Assessment of regression-based methods to adjust for publication bias through a comprehensive simulation study
© Moreno et al; licensee BioMed Central Ltd. 2009
Received: 22 August 2008
Accepted: 12 January 2009
Published: 12 January 2009
In meta-analysis, the presence of funnel plot asymmetry is attributed to publication or other small-study effects, which causes larger effects to be observed in the smaller studies. This issue potentially mean inappropriate conclusions are drawn from a meta-analysis. If meta-analysis is to be used to inform decision-making, a reliable way to adjust pooled estimates for potential funnel plot asymmetry is required.
A comprehensive simulation study is presented to assess the performance of different adjustment methods including the novel application of several regression-based methods (which are commonly applied to detect publication bias rather than adjust for it) and the popular Trim & Fill algorithm. Meta-analyses with binary outcomes, analysed on the log odds ratio scale, were simulated by considering scenarios with and without i) publication bias and; ii) heterogeneity. Publication bias was induced through two underlying mechanisms assuming the probability of publication depends on i) the study effect size; or ii) the p-value.
The performance of all methods tended to worsen as unexplained heterogeneity increased and the number of studies in the meta-analysis decreased. Applying the methods conditional on an initial test for the presence of funnel plot asymmetry generally provided poorer performance than the unconditional use of the adjustment method. Several of the regression based methods consistently outperformed the Trim & Fill estimators.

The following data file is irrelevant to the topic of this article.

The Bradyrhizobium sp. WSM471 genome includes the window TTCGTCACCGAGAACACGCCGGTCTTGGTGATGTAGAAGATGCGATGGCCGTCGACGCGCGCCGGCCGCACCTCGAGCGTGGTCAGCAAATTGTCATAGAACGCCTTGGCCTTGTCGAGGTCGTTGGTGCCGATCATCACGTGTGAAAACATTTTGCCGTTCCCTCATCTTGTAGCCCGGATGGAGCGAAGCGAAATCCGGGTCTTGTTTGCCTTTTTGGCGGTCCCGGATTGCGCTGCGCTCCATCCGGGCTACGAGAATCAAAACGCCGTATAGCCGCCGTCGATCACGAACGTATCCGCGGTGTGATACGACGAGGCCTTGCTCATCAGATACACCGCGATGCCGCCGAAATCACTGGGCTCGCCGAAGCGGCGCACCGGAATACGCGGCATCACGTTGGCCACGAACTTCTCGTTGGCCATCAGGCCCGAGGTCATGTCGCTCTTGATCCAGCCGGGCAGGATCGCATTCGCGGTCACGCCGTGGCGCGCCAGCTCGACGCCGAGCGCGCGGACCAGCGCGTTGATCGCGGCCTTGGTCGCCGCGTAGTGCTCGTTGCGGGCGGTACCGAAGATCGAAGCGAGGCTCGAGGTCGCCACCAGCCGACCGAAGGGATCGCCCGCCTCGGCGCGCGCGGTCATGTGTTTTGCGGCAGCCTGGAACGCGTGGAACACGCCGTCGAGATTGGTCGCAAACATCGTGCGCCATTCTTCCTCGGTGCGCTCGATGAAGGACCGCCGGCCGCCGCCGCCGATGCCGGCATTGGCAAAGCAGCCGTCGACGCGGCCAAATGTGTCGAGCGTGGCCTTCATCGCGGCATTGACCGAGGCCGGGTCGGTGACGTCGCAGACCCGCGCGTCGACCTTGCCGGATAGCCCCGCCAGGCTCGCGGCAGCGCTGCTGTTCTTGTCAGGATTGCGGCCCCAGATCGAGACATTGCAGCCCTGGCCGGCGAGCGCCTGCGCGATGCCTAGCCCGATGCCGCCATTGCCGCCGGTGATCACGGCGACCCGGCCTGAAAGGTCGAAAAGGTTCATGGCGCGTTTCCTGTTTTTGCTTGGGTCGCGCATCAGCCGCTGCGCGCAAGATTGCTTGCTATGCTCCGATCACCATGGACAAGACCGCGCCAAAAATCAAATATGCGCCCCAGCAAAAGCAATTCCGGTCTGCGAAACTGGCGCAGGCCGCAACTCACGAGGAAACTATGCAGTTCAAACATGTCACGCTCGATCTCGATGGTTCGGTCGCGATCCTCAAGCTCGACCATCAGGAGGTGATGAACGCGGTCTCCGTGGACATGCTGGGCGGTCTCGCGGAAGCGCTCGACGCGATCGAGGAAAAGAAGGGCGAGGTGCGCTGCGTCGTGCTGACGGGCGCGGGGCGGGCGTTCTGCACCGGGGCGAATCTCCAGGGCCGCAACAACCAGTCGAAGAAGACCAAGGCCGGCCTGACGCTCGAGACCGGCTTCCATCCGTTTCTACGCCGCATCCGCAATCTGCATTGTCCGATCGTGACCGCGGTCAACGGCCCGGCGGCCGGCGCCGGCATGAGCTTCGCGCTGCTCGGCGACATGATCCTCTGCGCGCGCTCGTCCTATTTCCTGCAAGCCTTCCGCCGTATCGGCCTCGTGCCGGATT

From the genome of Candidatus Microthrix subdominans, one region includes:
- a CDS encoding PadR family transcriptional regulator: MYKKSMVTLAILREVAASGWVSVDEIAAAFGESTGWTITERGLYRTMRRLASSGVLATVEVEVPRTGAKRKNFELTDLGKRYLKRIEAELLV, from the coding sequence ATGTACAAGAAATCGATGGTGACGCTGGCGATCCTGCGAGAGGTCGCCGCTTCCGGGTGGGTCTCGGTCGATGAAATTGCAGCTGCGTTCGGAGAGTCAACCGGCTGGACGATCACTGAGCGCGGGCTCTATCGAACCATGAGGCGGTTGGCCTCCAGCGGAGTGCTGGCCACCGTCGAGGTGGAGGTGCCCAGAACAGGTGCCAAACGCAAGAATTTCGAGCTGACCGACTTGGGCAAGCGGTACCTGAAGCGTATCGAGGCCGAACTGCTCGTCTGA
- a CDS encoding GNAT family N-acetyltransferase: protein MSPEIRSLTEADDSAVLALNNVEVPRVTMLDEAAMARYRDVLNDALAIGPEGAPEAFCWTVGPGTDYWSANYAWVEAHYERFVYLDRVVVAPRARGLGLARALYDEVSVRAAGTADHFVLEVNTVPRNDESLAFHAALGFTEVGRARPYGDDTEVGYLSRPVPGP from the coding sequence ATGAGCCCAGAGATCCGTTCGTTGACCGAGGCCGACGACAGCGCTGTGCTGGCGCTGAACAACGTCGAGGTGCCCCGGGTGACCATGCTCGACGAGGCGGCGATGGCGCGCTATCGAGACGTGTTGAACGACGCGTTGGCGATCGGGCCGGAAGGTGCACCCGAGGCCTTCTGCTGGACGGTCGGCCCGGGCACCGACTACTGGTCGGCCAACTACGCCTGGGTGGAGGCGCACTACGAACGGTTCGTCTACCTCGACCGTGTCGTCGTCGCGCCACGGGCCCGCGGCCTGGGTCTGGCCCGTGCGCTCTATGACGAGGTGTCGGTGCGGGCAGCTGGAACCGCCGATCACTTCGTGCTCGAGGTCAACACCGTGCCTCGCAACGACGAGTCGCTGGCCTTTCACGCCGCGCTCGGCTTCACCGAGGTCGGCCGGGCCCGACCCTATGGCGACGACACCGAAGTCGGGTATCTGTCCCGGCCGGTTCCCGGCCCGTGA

Regression-based adjustments for publication bias and other small study effects are easy to conduct and outperformed more established methods over a wide range of simulation scenarios.
Publication bias (PB) has the potential to distort the scientific literature [1, 2]; since it is the "interest level", or statistical significance of findings, not study rigour or quality, that determines which research gets published and is subsequently available . A meta-analysis of the published literature will be biased and may adversely affect decision making if PB exists.
More generally, the tendency for smaller studies to show a greater effect than larger studies, when evaluating interventions, has been named small-study effects . These could be due to publication bias, or other factors. Any factor which confounds the relationship between-study effect and study size may cause small-study effects. For example, if an intervention is more effective in high-risk patients, and the small studies are, on average, conducted in higher-risk patients, this may result in a larger treatment efficacy being observed in the smaller studies. Further, it has been observed that certain aspects of trial quality influence effect size estimates and empirical evidence suggests that small studies are, on average, of lower quality .
Several statistical methods exist for detecting funnel plot asymmetry/small-study effects . However, detection alone is i) limited since the likely impact of the bias is not assessed, ; ii) problematic since the chance of a false negative result are typically high;  and iii) insufficient if the results of the meta-analysis are to inform policy decisions. A reliable way to adjust meta-analysis for small-study effects is required to facilitate more reliable decision-making.